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Gold: a problem of perception

US BondsA friend of mine, who was struggling with the idea of buying gold, lamented that gold only had any value if someone else perceived it to. Yes that’s true. As it is for everything, whether you’re talking about a share of Apple stock or a 1977 Chevy Malibu.

But perception is of particular concern for gold. To understand why the dollar price of gold languishes from time to time, you really have to step back and take a look at the larger picture.

Understand that we now live in a world where almost every trader and investor today has lived their entire adult lives in a global system of fiat money. That almost every living person who has a degree in economics, finance, or business, has spent years having the false ideas of Keynesian promises drilled into their collective consciousness. That generations of the public have been told – and believe – that central banks notes are the ultimate arbiter of value for everything.

Combine this overwhelming consensus with the emotional need for humans to have approval from the herd, and you are left with an incredibly powerful system of perception. One which will not change easily.

However, the reality is simply this: you cannot continue to accumulate debt forever. Eventually something must give way. Our public leaders are not only unprepared to deal with this, but most will not even acknowledge it as a possibility.

Take Nobel Prize winning economist Paul Krugman. In his recent Bloomberg debate with Ron Paul (see video below), he was asked, with the current debt to GDP number around 100%, how much more debt would he be willing to incur in order to stimulate the economy?  His answer was that he would be comfortable with an immediate increase in debt to GDP to 130%.

But how can this go on ad infinitum? Can an individual live beyond his means forever by accumulating credit card debt or is there eventually a day of reckoning?  How is it any different for a government? Yes there is the additional wrinkle that they can print new money to pay for things, but there are limits to that as well. Then what?

Krugman and his Keynesian ilk would have you believe that we will grow into our debt. Jump start the economy with some additional debt and soon enough additional tax revenues will be flowing in to cover it. Unfortunately that doesn’t happen. If that were the case, how did we get to 100% debt to GDP in the first place? How do we have any debt at all? By any metric you care to look at, the total debt of the United States continues to grow beyond its ability to pay for it.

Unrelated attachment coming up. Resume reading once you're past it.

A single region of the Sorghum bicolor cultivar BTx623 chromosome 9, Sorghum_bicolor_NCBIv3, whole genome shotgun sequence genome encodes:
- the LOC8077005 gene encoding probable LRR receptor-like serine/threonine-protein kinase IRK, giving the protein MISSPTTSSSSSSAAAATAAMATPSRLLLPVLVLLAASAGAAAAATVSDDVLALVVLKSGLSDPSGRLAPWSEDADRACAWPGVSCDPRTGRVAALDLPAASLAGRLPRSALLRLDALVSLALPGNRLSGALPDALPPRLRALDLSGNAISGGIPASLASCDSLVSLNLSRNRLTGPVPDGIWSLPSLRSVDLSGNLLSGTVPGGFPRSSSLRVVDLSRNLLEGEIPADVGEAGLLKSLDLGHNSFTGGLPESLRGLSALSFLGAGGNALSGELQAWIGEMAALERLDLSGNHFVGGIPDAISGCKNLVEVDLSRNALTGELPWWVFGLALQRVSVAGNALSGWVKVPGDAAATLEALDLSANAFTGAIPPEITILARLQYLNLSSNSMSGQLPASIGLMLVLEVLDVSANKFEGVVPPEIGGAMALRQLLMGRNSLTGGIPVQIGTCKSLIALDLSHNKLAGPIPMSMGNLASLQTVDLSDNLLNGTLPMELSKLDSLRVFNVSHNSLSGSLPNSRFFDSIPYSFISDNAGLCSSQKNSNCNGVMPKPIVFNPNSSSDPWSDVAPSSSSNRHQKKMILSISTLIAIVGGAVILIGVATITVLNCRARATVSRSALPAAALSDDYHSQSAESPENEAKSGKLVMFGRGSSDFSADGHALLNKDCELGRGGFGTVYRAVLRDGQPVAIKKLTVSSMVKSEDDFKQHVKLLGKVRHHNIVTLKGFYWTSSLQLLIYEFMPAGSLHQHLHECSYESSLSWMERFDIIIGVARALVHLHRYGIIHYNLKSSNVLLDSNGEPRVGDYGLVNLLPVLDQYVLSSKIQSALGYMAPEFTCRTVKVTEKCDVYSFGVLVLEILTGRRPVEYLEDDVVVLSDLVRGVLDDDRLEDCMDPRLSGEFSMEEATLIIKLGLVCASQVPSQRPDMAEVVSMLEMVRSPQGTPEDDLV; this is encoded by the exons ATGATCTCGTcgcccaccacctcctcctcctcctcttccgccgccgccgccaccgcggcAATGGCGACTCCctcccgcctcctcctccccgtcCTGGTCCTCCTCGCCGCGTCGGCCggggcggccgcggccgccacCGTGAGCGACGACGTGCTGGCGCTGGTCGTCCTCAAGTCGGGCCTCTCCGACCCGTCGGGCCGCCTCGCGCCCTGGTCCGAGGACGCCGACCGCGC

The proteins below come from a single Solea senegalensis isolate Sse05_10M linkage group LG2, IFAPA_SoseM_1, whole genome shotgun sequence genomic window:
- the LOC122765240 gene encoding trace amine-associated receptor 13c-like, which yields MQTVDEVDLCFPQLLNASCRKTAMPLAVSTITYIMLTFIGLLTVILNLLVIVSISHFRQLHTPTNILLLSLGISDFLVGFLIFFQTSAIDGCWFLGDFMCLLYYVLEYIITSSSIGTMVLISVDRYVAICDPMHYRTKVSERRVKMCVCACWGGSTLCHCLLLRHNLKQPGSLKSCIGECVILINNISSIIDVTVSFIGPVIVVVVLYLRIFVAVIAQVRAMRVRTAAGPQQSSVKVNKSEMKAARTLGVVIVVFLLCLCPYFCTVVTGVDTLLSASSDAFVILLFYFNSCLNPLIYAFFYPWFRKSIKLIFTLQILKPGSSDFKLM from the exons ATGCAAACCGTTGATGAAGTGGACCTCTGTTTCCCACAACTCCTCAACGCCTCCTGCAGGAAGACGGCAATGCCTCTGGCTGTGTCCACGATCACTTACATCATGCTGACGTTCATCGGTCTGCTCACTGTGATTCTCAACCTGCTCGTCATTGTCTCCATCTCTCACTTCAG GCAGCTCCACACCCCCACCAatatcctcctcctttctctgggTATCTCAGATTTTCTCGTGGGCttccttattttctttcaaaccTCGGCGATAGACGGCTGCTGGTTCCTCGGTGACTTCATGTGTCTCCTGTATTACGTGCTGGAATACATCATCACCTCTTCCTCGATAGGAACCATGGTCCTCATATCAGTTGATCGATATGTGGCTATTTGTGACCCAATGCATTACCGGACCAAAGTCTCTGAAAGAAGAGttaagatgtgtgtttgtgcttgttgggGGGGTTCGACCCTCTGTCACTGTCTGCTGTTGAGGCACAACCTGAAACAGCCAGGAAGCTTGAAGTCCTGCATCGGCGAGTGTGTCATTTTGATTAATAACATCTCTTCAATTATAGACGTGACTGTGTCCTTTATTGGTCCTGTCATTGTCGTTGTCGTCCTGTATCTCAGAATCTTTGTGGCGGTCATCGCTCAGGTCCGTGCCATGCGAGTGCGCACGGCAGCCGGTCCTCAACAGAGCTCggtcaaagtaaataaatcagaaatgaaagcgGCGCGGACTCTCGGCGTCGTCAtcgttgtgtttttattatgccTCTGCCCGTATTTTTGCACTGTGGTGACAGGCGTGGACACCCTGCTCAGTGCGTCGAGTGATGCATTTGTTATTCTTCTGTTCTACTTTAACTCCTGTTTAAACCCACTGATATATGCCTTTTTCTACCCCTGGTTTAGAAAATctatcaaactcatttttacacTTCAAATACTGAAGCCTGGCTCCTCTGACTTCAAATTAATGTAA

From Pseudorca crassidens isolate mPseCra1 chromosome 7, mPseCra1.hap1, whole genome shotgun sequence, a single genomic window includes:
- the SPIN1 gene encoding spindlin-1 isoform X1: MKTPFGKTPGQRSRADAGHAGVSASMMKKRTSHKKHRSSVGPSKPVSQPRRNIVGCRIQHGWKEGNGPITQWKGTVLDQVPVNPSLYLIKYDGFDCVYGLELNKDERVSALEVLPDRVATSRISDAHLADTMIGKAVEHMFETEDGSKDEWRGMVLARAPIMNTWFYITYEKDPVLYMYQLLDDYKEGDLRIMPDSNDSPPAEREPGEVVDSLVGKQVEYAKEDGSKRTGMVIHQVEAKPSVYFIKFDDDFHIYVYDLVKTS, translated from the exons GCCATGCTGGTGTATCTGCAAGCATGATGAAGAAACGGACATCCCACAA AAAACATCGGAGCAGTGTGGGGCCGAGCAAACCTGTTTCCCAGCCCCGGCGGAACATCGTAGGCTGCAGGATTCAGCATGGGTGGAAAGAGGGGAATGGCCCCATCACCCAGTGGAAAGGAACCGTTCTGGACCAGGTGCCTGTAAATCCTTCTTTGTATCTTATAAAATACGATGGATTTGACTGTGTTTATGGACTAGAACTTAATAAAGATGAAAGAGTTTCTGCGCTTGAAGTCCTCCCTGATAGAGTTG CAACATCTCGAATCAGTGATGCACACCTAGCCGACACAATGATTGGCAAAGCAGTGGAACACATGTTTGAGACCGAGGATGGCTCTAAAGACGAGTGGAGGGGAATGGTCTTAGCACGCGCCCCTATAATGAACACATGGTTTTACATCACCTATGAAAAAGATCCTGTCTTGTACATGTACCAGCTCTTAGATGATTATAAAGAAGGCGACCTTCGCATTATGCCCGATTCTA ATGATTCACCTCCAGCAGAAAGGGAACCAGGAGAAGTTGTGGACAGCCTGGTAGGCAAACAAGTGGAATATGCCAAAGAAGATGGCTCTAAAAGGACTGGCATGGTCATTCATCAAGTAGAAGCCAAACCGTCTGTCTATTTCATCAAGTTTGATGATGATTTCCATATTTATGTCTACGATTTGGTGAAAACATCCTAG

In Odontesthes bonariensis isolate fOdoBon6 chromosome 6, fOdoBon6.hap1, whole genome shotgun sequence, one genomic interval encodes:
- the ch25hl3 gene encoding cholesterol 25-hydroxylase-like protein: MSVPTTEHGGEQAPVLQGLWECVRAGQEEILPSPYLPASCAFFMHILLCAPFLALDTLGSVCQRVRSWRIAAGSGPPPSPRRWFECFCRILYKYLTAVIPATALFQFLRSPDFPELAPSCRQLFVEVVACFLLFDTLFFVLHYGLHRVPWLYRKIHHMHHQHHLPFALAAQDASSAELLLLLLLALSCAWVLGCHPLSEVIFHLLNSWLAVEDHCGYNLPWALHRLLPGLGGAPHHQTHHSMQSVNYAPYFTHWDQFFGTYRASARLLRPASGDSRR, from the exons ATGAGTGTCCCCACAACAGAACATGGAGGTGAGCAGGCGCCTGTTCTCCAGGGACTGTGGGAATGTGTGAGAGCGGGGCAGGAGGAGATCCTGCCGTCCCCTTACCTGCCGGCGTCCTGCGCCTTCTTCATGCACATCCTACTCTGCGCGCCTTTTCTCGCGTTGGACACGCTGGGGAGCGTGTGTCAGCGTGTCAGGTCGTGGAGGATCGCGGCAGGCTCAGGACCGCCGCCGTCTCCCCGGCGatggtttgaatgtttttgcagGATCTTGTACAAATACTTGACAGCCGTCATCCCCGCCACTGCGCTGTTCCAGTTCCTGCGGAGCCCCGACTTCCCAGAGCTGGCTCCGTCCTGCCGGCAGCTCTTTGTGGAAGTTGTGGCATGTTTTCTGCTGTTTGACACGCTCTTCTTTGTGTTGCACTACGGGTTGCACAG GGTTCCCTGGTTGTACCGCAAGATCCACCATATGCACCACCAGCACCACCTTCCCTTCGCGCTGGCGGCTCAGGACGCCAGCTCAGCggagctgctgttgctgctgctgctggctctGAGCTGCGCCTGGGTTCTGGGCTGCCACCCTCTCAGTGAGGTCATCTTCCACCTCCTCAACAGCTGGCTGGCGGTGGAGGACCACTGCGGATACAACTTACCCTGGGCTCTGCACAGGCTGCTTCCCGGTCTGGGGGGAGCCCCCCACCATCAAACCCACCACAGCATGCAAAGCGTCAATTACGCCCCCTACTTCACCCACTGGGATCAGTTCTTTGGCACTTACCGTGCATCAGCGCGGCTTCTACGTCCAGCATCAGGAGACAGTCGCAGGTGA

Yes the current perception will not change easily. There are simply too many who profit from it to let it go without a fight. The role of economics in modern society is not to spread understanding and offer solutions, but rather to obfuscate truth. The role of economic policy in politics is to convince the majority to support programs that are contrary to their own self interest.

The harsh lesson of life is that you are on your own and always have been. You simply cannot blindly follow those who are presented as experts. You must become your own expert. You must ask the tough questions and put emotion aside as you analyze the answers – remembering that the truth is often not what you want to hear.

One Response to “Gold: a problem of perception”

  1. stan morgan

    To clarify the debate between Ron Paul and Paul Krugman, the way to reduce the extreme cycles the economy experiences is to first reduce the debt by reducing government spending as proposed by Ron Paul. Second, to not devalue the currency, which is required to pay back the debt. The latter is a losing proposition, since instead of paying off the debt we are racing to pay it off as the currency devalues. Consider the negative feedback mechanism in control theory.

    If the economy starts to get out of control, feedback a negative effect that reduces that extreme condition. One approach is to reduce the debt, by decreasing government spending. A second approach is to not print more money to compensate for the loss of control of the economy. Third, the Federal Reserve is limited to prevent inflationary, or deflationary cycles by raising or lowering the interest rates.

    However, how much would the interest rates be lowered to attempt to control the deflationary cycle, as bank account savings disappear? People, have less money to spend, and add unemployment to that picture. An additional solution as suggested by Ron Paul is to bolster the dollar with a silver standard. This would increase the value of the dollar, which would increase buying power by the populace, which would increase spending by the average citizen. Eventually, bailouts, and printing more fiat money would be eliminated. Consider the crises in the European economies, since their debt is out of control!


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